File-Format: application/pdf
Publication-Status: published as Economics Letters, vol.29, no.4, pp.325-331, 1989
Abstract: Small sample properties of parameter estimates and test statistics in the vector autoregressive dividend ratio model (Campbell and Shiller [1988 a,b]) are derived by stochastic simulation. The data generating processes are co integrated vector autoregressive models, estimated subject to restrictions implied by the dividend ratio model, or altered to show a unit root.
Handle: RePEc:nbr:nberte:0067
Template-Type: ReDIF-Paper 1.0
Title: Some Further Results on the Exact Small Sample Properties of the Instrumental Variable Estimator
Author-Name: Charles R. Nelson
Author-Person: pne247
Author-Name: Richard Startz
Note: ME
Number: 0068
Creation-Date: 1988-09
Order-URL: http://www.nber.org/papers/t0068
File-URL: http://www.nber.org/papers/t0068.pdf
File-Format: application/pdf
Publication-Status: published as Journal of Business, January 1990.
Abstract: New results on the exact small sample distribution of the instrumental variable estimator are presented by studying an important special case. The exact closed forms for the probability density and cumulative distribution functions are given. There are a number of surprising findings. The small sample distribution is bimodal. with a point of zero probability mass. As the asymptotic variance grows large, the true distribution becomes concentrated around this point of zero mass. The central tendency of the estimator may be closer to the biased least squares estimator than it is to the true parameter value. The first and second moments of the IV estimator are both infinite. In the case in which least squares is biased upwards, and most of the mass of the IV estimator lies to the right of the true parameter, the mean of the IV estimator is infinitely negative. The difference between the true distribution and the normal asymptotic approximation depends on the ratio of the asymptotic variance to a parameter related to the correlation between the regressor and the regression, error. In particular, when the instrument is poorly correlated with the regressor, the asymptotic approximation to the distribution of the instrumental variable estimator will not be very accurate.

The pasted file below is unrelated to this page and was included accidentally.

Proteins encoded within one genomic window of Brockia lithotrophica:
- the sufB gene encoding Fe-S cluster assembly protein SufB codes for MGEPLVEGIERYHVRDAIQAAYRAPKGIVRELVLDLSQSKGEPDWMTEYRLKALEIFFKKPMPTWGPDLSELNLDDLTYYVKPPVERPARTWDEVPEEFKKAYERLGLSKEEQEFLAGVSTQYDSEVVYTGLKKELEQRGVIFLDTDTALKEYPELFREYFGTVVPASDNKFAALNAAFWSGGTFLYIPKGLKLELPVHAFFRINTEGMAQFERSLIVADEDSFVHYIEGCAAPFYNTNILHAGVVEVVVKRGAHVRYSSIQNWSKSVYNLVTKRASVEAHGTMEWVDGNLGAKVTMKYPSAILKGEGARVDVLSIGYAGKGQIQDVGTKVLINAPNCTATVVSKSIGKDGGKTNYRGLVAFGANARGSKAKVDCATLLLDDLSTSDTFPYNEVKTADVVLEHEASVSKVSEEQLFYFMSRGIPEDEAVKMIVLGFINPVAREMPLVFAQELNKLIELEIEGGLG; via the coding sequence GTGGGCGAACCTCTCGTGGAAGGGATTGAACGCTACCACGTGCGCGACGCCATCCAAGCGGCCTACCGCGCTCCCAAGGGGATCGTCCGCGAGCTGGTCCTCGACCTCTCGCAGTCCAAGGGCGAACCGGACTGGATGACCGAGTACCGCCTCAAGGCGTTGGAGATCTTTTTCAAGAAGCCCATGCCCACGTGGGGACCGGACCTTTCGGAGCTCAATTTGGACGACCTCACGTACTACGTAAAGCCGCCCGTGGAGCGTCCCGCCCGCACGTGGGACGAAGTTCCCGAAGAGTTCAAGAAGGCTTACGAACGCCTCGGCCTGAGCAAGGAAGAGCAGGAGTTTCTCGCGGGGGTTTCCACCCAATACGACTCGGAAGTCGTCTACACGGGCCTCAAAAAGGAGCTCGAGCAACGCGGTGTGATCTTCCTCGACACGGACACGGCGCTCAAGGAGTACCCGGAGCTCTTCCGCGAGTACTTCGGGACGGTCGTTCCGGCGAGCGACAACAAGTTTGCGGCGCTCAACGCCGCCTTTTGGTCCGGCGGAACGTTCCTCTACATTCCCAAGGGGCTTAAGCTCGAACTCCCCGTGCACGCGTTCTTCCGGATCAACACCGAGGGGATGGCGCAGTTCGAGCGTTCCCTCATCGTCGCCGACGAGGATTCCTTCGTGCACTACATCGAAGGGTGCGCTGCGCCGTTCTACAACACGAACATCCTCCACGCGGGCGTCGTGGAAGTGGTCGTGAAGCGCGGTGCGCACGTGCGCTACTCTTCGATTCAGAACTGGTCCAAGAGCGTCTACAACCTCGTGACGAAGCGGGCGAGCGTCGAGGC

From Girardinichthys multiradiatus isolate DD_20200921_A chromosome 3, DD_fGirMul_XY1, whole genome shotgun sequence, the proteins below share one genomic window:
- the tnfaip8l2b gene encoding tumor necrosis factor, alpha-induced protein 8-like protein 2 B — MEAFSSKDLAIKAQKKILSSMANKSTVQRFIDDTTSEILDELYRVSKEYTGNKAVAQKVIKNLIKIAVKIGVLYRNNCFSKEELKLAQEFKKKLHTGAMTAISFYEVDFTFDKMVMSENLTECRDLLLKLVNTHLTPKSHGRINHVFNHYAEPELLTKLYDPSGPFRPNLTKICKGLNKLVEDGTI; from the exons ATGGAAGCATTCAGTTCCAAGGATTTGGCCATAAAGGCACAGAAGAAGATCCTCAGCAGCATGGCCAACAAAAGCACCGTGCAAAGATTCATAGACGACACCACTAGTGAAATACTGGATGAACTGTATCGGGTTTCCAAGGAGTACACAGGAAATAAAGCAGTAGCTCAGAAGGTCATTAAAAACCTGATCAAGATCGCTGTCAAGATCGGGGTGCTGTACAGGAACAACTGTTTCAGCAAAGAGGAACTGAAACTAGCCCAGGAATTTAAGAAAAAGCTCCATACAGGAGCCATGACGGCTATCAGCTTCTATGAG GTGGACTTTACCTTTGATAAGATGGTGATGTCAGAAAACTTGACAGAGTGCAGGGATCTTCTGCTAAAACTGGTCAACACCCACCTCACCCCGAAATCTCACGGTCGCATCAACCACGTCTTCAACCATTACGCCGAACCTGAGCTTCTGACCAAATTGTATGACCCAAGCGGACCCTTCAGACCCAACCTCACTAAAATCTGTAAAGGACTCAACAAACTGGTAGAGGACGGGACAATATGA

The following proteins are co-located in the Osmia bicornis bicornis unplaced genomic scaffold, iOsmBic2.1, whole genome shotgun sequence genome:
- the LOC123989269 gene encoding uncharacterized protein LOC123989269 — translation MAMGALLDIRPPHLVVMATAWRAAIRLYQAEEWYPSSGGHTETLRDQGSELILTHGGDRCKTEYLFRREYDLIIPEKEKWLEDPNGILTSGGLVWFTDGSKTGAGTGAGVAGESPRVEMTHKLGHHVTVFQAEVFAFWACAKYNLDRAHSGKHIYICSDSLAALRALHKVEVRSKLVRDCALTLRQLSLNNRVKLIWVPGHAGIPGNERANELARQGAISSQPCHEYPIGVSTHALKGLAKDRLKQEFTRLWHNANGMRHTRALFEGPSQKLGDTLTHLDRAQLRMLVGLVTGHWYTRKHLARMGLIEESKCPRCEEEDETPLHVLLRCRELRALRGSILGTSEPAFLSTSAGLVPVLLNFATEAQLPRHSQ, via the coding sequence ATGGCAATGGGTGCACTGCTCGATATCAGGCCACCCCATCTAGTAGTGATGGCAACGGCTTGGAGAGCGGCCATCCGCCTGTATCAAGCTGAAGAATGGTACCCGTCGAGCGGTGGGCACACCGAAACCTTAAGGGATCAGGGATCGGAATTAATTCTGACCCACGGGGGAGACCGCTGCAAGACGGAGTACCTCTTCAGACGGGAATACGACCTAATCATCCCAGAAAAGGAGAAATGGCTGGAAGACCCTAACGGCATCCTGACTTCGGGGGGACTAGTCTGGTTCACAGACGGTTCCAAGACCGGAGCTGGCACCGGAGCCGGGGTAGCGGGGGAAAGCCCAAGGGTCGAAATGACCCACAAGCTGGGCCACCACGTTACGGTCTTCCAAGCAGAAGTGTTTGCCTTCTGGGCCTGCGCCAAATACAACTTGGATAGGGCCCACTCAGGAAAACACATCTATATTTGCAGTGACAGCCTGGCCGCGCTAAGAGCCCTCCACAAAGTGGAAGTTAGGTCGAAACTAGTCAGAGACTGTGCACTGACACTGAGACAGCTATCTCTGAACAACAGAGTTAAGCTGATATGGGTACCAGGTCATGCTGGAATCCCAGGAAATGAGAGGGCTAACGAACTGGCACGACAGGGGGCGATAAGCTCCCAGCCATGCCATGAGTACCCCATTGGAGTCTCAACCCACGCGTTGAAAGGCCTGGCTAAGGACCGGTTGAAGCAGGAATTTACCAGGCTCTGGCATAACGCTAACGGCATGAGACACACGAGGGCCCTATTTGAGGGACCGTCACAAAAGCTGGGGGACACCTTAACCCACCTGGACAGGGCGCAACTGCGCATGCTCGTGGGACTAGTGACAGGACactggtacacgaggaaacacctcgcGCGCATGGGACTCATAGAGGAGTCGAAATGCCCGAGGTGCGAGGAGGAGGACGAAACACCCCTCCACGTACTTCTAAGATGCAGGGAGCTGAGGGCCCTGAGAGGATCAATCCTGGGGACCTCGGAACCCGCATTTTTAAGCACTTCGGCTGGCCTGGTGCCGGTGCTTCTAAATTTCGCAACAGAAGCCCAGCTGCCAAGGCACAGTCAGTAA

Handle: RePEc:nbr:nberte:0068
Template-Type: ReDIF-Paper 1.0
Title: The Distribution of the Instrumental Variables Estimator and Its t-RatioWhen the Instrument is a Poor One
Author-Name: Charles R. Nelson
Author-Person: pne247
Author-Name: Richard Startz
Note: ME
Number: 0069
Creation-Date: 1988-09
Order-URL: http://www.nber.org/papers/t0069
File-URL: http://www.nber.org/papers/t0069.pdf
File-Format: application/pdf
Publication-Status: published as Econometrica, April 1990.
Abstract: When the instrumental variable is a poor one, in the sense of being weakly correlated with the variable it proxies, the small sample distribution of the IV estimator is concentrated around a value that is inversely related to the feedback in the system and which is often further from the true value than is the plim of OLS. The sample variance of residuals similarly becomes concentrated around a value which reflects feedback and not the variance of the disturbance. The distribution of the t-ratio reflects both of these effects, stronger feedback producing larger t-ratios. Thus, in situations where OLS is badly biased, a poor instrument will lead to spurious inferences under IV estimation with high probability, and generally perform worse than OLS.
Handle: RePEc:nbr:nberte:0069
Template-Type: ReDIF-Paper 1.0
Title: The Time-Varying-Parameter Model as an Alternative to ARCH for Modeling Changing Conditional Variance: The Case of Lucas Hypothesis
Author-Name: Charles R. Nelson
Author-Person: pne247
Author-Name: Chang-Jin Kim
Note: ME
Number: 0070
Creation-Date: 1988-09
Order-URL: http://www.nber.org/papers/t0070
File-URL: http://www.nber.org/papers/t0070.pdf
File-Format: application/pdf
Publication-Status: published as Journal of Business and Economic Statistics, vol. 7, no. 4, October 1989, pp. 433-440.
Abstract: The main econometric issue in testing the Lucas hypothesis (1973) in a times series context is the estimation of the variance conditional on past information. The ARCH model, proposed by Engle (1982), is one way of specifying the conditional variance. But the assumption underlying the ARCH specification is ad-hoc. The existence of ARCH can sometimes be interpreted as evidence of misspecification. Under the assumption that a monetary policy regime is continuously changing, a time-varying-parameter (TVP) model is proposed for the monetary growth function. Based on Kalman filtering estimation of recursive forcast errors and their conditional variances, the Lucas hypothesis is tested for the U.S. economy (1964.1 - 1985.4) using monetary growth as an aggregate demand variable. The Lucas hypothesis is rejected in favor of Friedman's (1977) hypothesis: the conditional variance of monetary growth affects real output directly, not through the coefficients on the forcast error term in the Lucas-type output equation.